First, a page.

Home SEMPLE TRUCK RENTAL & LEASING, INC. vs. P & B WHOLESALERS, INC., & another.

12 Mass. App. Ct. 764

January 16, 1981 - December 14, 1981

Suffolk County

Present: ARMSTRONG, PERRETTA, & KASS, JJ.

Under G. L. c. 90, Section 34O, as amended through St. 1976, c. 1, Section 1, the lessor of a truck could not recover in tort against either the lessee or its employee for damage caused to the truck by the employee's negligence. [765-767]

Where a corporation, as part of a truck rental agreement, obligated itself to pay for "all overhead damages," it was liable under the contract to the lessor for damage to the truck caused by the negligence of an employee of the corporation, in attempting to drive the truck under a low bridge, even though the corporation was exempt from tort liability under the no-fault motor vehicle insurance law. [767]

CIVIL ACTION commenced in the Municipal Court of the City of Boston on September 27, 1976.

Upon removal to the Superior Court, the case was heard by Belmonte, J., a District Court judge sitting under statutory authority.

Joseph C. Delcore for the defendants.

Philip S. Iuliano for the plaintiff.


ARMSTRONG, J. The plaintiff rented a truck to the corporate defendant, whose driver, Greenburg, negligently drove it under (or, more accurately, attempted to drive it under) a low bridge on Storrow Drive in Boston. It cost the plaintiff $3,500 to replace the damaged truck body. A judge sitting in the Superior Court under St. 1976, c. 303, trying the case without a jury, ordered judgment to be entered in that amount against Greenburg, based on his negligence, and against the corporate defendant, based on the principle of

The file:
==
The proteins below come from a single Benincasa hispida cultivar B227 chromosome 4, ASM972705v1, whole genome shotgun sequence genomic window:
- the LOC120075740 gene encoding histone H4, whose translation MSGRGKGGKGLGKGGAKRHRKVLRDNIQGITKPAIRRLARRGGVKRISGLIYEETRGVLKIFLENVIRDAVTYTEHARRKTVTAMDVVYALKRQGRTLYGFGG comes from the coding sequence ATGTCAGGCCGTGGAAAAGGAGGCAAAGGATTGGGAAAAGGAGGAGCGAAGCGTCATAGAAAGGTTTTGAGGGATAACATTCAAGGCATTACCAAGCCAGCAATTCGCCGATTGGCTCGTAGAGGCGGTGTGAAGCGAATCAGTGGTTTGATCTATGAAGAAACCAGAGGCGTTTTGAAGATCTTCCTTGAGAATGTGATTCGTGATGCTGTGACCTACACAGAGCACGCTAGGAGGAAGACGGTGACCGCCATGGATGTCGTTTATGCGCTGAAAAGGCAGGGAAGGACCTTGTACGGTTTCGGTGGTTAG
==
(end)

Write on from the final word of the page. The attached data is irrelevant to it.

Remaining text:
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respondeat superior. The case is before us on the defendants' appeal from the ensuing judgment.

The principal issue argued in the appeal (and the only one which warrants discussion) is that the defendants, under the law in effect at the time of the collision, enjoyed an immunity from tort liability regarding damage to the truck. The collision occurred in June, 1976, when the so called "nofault property damage law," G. L. c. 90, Section 34O, as amended through St. 1976, c. 1, Section 1, was still in effect. [Note 1] In relevant part that law provided that "[e]very owner, authorized operator or other person legally responsible for the operation of any vehicle to which this section applies, regardless of the coverage option or deductible option elected by the policyholder, shall be exempt from all liability every property protection insurance policyholder and his insurer might otherwise have been entitled to claim, by subrogation or otherwise, for accidental loss of or damage to any vehicle to which this section applies. This exemption from liability shall not affect tort rights and subrogation rights against persons not so exempted."

Subject to exceptions not here material (see G. L. c. 90, Section 1A; Chipman v. Massachusetts Bay Transp. Authy., 366 Mass. 253 , 257 [1974]), Section 34O made $5,000 of property protection insurance, or an equivalent liability bond, compulsory for all motor vehicles registered in the Commonwealth. Compare Lumbermens Mut. Cas. Corp. v. Bay State Truck Lease, Inc., 366 Mass. 727 , 729 (1975), with Pinnick v. Cleary, 360 Mass. 1 , 6 (1971). That insurance covered liability for damages caused by the insured vehicle to any class of property other than vehicles covered by property protection insurance. As to covered vehicles, the tort system was suspended. The owner of a vehicle damaged by collision who would previously have had a tort remedy against a driver exempted from liability by Section 34O received no compensation for the damage unless he provided for it by his